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CfCP Course for Planetarium Staff:

Origin of Structure in the Universe
September 26–28, 2003  &  October 22, 2003
Chicago, IL


An N-body/hydro simulation of galaxy formation at high redshift

This three-day intensive short course explored our current understanding of the cosmos from the perspective of those who are at the forefront of investigating it, and it provided participants with the tools they need to bring the excitement of discovery back to their home institutions.

WMAP image of CMBIn 14 billion years, the universe evolved from a featureless soup to the exquisite complexity that we now observe: galaxies, clusters of galaxies, great walls, voids, and sheets. Only recently have powerful theories, stunning experimental observations, and connections between the smallest and largest scales (quarks to the cosmos) created a framework for understating the evolution of this beautiful universe. This historic time offers compelling reasons to make cosmology part of planetarium programming. 2D slice of the SDSS 3D map of universePublic interest is high and the science is timely, profound, and in the news. Cosmological research also produces tantalizing visualizations, real data sets that can be explored, and dramatic images of complex experimental facilities in exotic locations. All of these images can be used to engage the public. Pedagogically, cosmology encourages inquiry-based learning. This course intends to help introduce cosmology to the planetarium setting by bringing together the researchers making the discoveries with planetarium staff, who interact directly with the public.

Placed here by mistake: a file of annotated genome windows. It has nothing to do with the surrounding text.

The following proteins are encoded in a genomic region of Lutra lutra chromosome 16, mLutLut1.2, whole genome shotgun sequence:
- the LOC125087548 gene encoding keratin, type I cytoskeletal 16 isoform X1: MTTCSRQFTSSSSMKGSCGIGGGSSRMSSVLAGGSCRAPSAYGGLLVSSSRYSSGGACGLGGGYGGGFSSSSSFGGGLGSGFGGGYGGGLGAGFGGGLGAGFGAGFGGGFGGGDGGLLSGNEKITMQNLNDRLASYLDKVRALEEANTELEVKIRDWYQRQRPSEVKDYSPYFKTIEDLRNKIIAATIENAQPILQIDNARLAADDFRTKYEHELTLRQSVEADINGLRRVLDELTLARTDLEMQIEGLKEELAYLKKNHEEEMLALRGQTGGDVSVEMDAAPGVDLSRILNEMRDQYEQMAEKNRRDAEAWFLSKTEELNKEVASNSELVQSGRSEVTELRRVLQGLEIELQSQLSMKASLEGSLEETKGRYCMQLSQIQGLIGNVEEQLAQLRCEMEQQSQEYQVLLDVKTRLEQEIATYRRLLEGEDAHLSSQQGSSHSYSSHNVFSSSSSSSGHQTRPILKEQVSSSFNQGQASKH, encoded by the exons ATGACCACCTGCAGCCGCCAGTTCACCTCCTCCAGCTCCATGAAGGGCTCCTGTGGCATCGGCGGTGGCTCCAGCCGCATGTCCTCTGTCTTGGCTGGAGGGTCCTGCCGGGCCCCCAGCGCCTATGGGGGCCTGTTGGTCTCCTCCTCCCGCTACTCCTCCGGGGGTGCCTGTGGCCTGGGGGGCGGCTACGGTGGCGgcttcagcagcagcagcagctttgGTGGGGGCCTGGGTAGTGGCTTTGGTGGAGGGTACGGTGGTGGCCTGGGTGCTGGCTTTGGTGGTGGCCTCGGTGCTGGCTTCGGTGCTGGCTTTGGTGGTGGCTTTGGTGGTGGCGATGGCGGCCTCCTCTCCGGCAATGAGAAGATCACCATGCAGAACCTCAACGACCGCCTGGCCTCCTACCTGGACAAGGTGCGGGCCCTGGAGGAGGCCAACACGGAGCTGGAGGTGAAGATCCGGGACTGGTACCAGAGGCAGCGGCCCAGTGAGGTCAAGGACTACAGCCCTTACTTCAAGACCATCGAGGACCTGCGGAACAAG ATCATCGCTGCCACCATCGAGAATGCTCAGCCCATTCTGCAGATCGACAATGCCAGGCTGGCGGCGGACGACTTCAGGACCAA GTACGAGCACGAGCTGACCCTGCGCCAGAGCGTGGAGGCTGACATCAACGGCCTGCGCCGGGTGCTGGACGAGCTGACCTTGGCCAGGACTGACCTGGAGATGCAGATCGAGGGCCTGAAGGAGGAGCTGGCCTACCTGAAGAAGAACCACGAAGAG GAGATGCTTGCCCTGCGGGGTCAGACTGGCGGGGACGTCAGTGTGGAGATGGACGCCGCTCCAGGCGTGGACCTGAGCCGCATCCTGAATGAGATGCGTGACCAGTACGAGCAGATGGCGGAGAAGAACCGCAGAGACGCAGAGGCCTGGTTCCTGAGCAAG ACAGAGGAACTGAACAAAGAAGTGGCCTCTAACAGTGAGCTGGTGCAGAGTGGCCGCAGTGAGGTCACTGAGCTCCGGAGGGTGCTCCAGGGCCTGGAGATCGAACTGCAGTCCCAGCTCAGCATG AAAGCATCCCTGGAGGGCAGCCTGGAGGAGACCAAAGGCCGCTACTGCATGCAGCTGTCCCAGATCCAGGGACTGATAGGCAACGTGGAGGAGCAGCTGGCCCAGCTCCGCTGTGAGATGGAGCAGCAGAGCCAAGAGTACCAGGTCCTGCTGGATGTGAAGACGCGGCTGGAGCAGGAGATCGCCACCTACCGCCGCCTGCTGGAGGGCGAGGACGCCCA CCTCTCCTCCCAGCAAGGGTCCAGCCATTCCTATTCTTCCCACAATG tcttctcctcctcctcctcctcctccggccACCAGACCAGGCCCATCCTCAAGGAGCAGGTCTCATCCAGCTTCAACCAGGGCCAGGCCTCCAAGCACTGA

One of 1600 future detectors for Auger ObservatoryOur knowledge and understanding of the universe is rapidly advancing. Researchers are making detailed measurements of the cosmic microwave background (CMB), fossilized light from the edge of time. Sky surveys are mapping the observable universe, cataloging hundreds of millions of objects that form the galaxy clusters, superclusters, voids and walls of the universe's large scale structure. Theoretical calculations are extracting the vital statistics of the universe from this data: age, geometry, and composition. They are also able to predict how the universe may have evolved from a uniform quark soup to exquisite structures that we see today. While our understanding is growing at an astounding rate, John Carlstrom, Bruce Winstein DASI map of the detection of the CMB polarization so are the chance for discovery and the need for new physics. Dramatic plot twists and mysteries have been discovered. For example, the majority of the universe is comprised of things that we do not understand (24% exotic dark matter and 72% dark energy), and the universe itself, contrary to expectations, is expanding at an accelerated rate.

Hands-on lab to measure the CMB"Origin of Structure in the Universe" provided participants with a solid background in the fundamentals of current cosmological knowledge. It explored the Hot Big Bang Model and the shape and structure of the universe as we now understand it. Our intent was for participants to come away with a clear sense of what we know about the universe and how we know it, as well as the profound questions we are asking today and the rapid progress being made in answering them.

The course was taught by some of the world's leading experts who have made many of the discoveries that the course explored. Yet the course remained focused on bringing cosmology to the public in a planetarium setting. It consisted of lectures, hands-on laboratory sessions, tours of research facilities, computer laboratory sessions, workshop sessions, and a visit to the Adler Planetarium & Astronomy Museum.

For: planetarium staff.   Prerequisites: none